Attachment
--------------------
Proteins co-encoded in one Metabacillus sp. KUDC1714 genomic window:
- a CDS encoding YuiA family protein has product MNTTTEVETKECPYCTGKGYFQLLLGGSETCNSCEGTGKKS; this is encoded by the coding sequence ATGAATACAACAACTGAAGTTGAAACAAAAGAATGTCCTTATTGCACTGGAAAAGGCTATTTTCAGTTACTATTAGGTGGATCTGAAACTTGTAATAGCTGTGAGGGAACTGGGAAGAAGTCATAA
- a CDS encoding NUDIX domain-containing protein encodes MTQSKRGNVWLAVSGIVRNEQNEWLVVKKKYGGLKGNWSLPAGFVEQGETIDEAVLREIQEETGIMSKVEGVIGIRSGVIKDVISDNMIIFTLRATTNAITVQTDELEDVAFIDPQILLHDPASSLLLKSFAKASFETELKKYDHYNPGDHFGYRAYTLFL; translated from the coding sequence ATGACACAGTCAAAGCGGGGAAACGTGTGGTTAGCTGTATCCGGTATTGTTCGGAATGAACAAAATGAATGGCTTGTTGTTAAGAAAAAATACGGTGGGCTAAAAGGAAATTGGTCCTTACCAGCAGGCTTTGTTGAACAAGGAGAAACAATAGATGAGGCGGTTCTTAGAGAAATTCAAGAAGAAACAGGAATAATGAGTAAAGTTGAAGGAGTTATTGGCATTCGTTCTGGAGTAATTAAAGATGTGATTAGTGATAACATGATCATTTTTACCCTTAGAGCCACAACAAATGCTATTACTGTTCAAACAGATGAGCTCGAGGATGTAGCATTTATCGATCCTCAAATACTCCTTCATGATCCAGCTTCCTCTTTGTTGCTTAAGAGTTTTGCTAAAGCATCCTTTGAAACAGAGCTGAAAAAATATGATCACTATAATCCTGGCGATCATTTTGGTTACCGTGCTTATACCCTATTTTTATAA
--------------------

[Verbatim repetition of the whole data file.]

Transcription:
Proteins co-encoded in one Metabacillus sp. KUDC1714 genomic window:
- a CDS encoding YuiA family protein has product MNTTTEVETKECPYCTGKGYFQLLLGGSETCNSCEGTGKKS; this is encoded by the coding sequence ATGAATACAACAACTGAAGTTGAAACAAAAGAATGTCCTTATTGCACTGGAAAAGGCTATTTTCAGTTACTATTAGGTGGATCTGAAACTTGTAATAGCTGTGAGGGAACTGGGAAGAAGTCATAA
- a CDS encoding NUDIX domain-containing protein encodes MTQSKRGNVWLAVSGIVRNEQNEWLVVKKKYGGLKGNWSLPAGFVEQGETIDEAVLREIQEETGIMSKVEGVIGIRSGVIKDVISDNMIIFTLRATTNAITVQTDELEDVAFIDPQILLHDPASSLLLKSFAKASFETELKKYDHYNPGDHFGYRAYTLFL; translated from the coding sequence ATGACACAGTCAAAGCGGGGAAACGTGTGGTTAGCTGTATCCGGTATTGTTCGGAATGAACAAAATGAATGGCTTGTTGTTAAGAAAAAATACGGTGGGCTAAAAGGAAATTGGTCCTTACCAGCAGGCTTTGTTGAACAAGGAGAAACAATAGATGAGGCGGTTCTTAGAGAAATTCAAGAAGAAACAGGAATAATGAGTAAAGTTGAAGGAGTTATTGGCATTCGTTCTGGAGTAATTAAAGATGTGATTAGTGATAACATGATCATTTTTACCCTTAGAGCCACAACAAATGCTATTACTGTTCAAACAGATGAGCTCGAGGATGTAGCATTTATCGATCCTCAAATACTCCTTCATGATCCAGCTTCCTCTTTGTTGCTTAAGAGTTTTGCTAAAGCATCCTTTGAAACAGAGCTGAAAAAATATGATCACTATAATCCTGGCGATCATTTTGGTTACCGTGCTTATACCCTATTTTTATAA